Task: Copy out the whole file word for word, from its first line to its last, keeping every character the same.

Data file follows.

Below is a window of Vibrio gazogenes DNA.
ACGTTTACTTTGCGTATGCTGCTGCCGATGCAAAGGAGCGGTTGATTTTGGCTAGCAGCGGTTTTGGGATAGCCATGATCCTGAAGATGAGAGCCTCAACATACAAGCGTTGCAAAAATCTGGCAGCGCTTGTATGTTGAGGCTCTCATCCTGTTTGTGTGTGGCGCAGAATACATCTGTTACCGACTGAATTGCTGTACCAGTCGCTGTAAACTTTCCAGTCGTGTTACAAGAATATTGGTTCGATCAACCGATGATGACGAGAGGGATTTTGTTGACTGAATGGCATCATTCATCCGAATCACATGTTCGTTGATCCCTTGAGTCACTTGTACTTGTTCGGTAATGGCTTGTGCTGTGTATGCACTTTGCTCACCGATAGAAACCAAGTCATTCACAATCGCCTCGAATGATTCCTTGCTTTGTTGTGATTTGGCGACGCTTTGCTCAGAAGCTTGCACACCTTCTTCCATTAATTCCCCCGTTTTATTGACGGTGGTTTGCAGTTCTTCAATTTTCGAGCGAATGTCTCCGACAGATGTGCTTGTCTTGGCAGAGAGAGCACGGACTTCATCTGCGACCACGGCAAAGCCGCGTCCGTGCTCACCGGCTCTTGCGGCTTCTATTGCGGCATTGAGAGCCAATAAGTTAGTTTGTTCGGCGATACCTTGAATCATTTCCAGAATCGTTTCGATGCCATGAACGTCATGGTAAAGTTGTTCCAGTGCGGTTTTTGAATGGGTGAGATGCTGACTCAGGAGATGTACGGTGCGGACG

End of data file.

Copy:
Below is a window of Vibrio gazogenes DNA.
ACGTTTACTTTGCGTATGCTGCTGCCGATGCAAAGGAGCGGTTGATTTTGGCTAGCAGCGGTTTTGGGATAGCCATGATCCTGAAGATGAGAGCCTCAACATACAAGCGTTGCAAAAATCTGGCAGCGCTTGTATGTTGAGGCTCTCATCCTGTTTGTGTGTGGCGCAGAATACATCTGTTACCGACTGAATTGCTGTACCAGTCGCTGTAAACTTTCCAGTCGTGTTACAAGAATATTGGTTCGATCAACCGATGATGACGAGAGGGATTTTGTTGACTGAATGGCATCATTCATCCGAATCACATGTTCGTTGATCCCTTGAGTCACTTGTACTTGTTCGGTAATGGCTTGTGCTGTGTATGCACTTTGCTCACCGATAGAAACCAAGTCATTCACAATCGCCTCGAATGATTCCTTGCTTTGTTGTGATTTGGCGACGCTTTGCTCAGAAGCTTGCACACCTTCTTCCATTAATTCCCCCGTTTTATTGACGGTGGTTTGCAGTTCTTCAATTTTCGAGCGAATGTCTCCGACAGATGTGCTTGTCTTGGCAGAGAGAGCACGGACTTCATCTGCGACCACGGCAAAGCCGCGTCCGTGCTCACCGGCTCTTGCGGCTTCTATTGCGGCATTGAGAGCCAATAAGTTAGTTTGTTCGGCGATACCTTGAATCATTTCCAGAATCGTTTCGATGCCATGAACGTCATGGTAAAGTTGTTCCAGTGCGGTTTTTGAATGGGTGAGATGCTGACTCAGGAGATGTACGGTGCGGACG